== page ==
The Future of Autonomous Agents

I recently did a talk in SF on the future of autonomous agents – then published the deck on X/Twitter here. We’ll be doing an hour long livestream with Q&A on May 16th at 9am on X/Twitter, so mark your calendars (or add your email here for reminders and recording link)!

[update: We did the livestream, watch it here.]

To summarize, agents are still new. There are 40+ agent related Github projects with over 500 stars, 95% of which are less than a year old (BabyAGI launched a year ago). Eventually we’ll have fully autonomous robots and swarms of digital agents but how do we get there?

When new technology is introduced, there is a period of rapid experimentation – followed by eventual consolidation, as a combined result of best practices emerging and opinionated approaches from market leaders taking hold.

To understand where we are today, it helps to bucket them into three categories of agents: (1) hand-crafted, (2) specialized, and (3) general. Hand-crafted agents are chained prompts and API calls that some wouldn’t call autonomous since people are creating the task list. These are making money today. Specialized agents can dynamically decide what to work on within narrow field utilizing a subset of skills and tools – think Devin for coding. For these, we’re starting to see good demos, they’re lining up pilots with forward thinking customers and raising capital – but as far as I know – not super reliable. General agents can do anything – and we’re far from this.

The practical reality is that the most valuable tasks to automate are high value and happen often so you don’t want an LLM to dynamically generate a task list – you want a hand-crafted agent. As we move to lower value but still common tasks, these tend to fall within the realm of a specialized agent – if it’s not core (and you might not even be doing it), the unreliability of a specialized agent may be acceptable. The practical go-to-market considering these factors is starting by building and selling a high-value hand-crafted agent while building it modularly and testing the ability to dynamically tackle other tasks using the same skills and tools.

A common pattern we see amongst enterprises planning out the automation of human work with AI: (1) assist, (2) AI-review, (3) human-review. Step 1 is having AI assist the human worker in specific steps of their workflow whether it be collecting relevant data, drafting content, etc. You slowly add these in until you’re ready to have the AI review human work – which is a big jump because this requires the AI to understand the full scope of the project. But once you give the AI the ability to do each part of the workflow AND review, you can have the AI do the entire workflow and have people review their work. You can then use these reviews as data to improve the AI – until you no longer need someone review because the output is consistent enough.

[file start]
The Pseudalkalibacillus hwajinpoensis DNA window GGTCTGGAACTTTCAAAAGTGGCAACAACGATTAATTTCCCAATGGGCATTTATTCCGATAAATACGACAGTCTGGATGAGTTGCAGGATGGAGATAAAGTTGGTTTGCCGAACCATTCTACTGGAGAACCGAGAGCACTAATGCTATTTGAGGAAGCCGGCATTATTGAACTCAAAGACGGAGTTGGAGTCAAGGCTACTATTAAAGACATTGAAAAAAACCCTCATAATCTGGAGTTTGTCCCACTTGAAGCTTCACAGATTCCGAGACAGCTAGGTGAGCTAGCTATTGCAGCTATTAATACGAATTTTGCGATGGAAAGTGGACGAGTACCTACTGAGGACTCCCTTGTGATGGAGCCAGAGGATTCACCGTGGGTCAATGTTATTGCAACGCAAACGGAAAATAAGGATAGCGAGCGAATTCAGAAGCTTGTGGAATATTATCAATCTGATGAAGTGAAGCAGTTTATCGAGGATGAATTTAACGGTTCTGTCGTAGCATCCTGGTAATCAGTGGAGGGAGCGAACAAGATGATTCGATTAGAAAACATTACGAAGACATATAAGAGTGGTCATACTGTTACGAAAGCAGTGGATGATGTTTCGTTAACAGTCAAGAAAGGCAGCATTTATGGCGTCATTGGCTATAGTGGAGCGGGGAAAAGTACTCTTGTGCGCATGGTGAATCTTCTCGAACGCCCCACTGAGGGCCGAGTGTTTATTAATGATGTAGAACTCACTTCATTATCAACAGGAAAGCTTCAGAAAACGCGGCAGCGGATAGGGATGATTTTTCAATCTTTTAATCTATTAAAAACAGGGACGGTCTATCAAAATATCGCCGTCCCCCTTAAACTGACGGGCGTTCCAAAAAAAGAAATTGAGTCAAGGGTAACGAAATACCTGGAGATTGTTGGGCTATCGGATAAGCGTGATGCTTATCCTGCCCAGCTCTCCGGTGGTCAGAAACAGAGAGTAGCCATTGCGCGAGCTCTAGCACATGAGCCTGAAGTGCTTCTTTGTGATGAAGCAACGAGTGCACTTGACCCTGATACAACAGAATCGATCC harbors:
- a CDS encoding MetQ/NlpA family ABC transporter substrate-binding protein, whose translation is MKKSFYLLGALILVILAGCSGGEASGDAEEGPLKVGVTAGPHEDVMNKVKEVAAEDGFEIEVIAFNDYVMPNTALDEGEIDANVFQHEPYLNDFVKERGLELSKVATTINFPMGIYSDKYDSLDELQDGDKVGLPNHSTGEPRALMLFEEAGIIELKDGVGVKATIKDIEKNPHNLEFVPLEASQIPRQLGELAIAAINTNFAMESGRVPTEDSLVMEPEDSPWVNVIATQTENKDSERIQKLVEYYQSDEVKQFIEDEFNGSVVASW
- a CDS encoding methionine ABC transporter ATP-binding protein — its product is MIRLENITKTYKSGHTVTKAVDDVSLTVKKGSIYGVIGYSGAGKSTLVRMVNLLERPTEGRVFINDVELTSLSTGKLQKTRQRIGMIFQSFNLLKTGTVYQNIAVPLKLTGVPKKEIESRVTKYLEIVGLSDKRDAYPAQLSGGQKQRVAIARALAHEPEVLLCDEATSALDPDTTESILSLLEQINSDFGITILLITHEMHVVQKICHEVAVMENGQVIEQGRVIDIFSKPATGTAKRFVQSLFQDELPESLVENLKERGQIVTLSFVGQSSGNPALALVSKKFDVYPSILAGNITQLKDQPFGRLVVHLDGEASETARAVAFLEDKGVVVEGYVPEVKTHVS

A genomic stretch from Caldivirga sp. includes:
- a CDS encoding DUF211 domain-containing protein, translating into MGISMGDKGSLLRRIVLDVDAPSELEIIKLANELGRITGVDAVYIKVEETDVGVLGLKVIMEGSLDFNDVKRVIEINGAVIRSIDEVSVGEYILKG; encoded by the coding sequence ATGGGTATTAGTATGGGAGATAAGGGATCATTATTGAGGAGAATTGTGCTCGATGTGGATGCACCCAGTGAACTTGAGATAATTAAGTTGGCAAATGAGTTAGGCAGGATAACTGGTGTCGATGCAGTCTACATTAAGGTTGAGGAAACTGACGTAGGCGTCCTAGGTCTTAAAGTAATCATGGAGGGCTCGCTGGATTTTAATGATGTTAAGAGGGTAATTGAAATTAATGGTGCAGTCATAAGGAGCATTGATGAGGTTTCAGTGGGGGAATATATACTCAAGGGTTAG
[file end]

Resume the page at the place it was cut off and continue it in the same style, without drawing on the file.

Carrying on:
I recently did a survey on X/Twitter asking if people wanted a single agent that could do anything, or multiple agents really good at different tasks. Overwhelmingly people wanted a single agent – but with many including a caveat that they didn’t necessarily trust a single agent to hold all of their data or be good at everything. What people seem to want was a single agent they communicate with, that can communicate with and leverage agents from other people and tools.

We have a long way to go until autonomous agents are everywhere – not just technical, but societal (resistance, switching cost), political (accountability, regulation), and ethical (job displacement, bias).

One of my recent explorations is on the memory layer – specifically using graphs (but I talked about this and relevant startups last month). This is just one of many AI agent related approaches and solutions – almost too much to track. e2b’s market map has been a favorite resource here. Again, we are in the rapid experimentation phase so I expect only a few of the approaches to eventually win out – though hard to tell which at this point.

Some examples tools/approaches we found unique or interesting in the space include PayMan which is a marketplace for AI agents to hire people, NPi which is a unified tool use API, FireCrawl turns any URL into LLM ready data, and Browserbase an infra layer for handling headless browsers. Arcee is a tool for managing continuous fine-tuning of models. e2b crossed 150k active sandboxes for their code interpreter SDK and Anon announced their seed raise for their auth tool.

We’re currently exploring an autonomous agent specific fund (side vehicle) to cut smaller checks across a large number of companies in the space (let us know if you’re interested). Make sure to join us on May 16th at 9am on X/Twitter for our one hour session on the Future of Autonomous Agents, where we’ll talk through this topic further.






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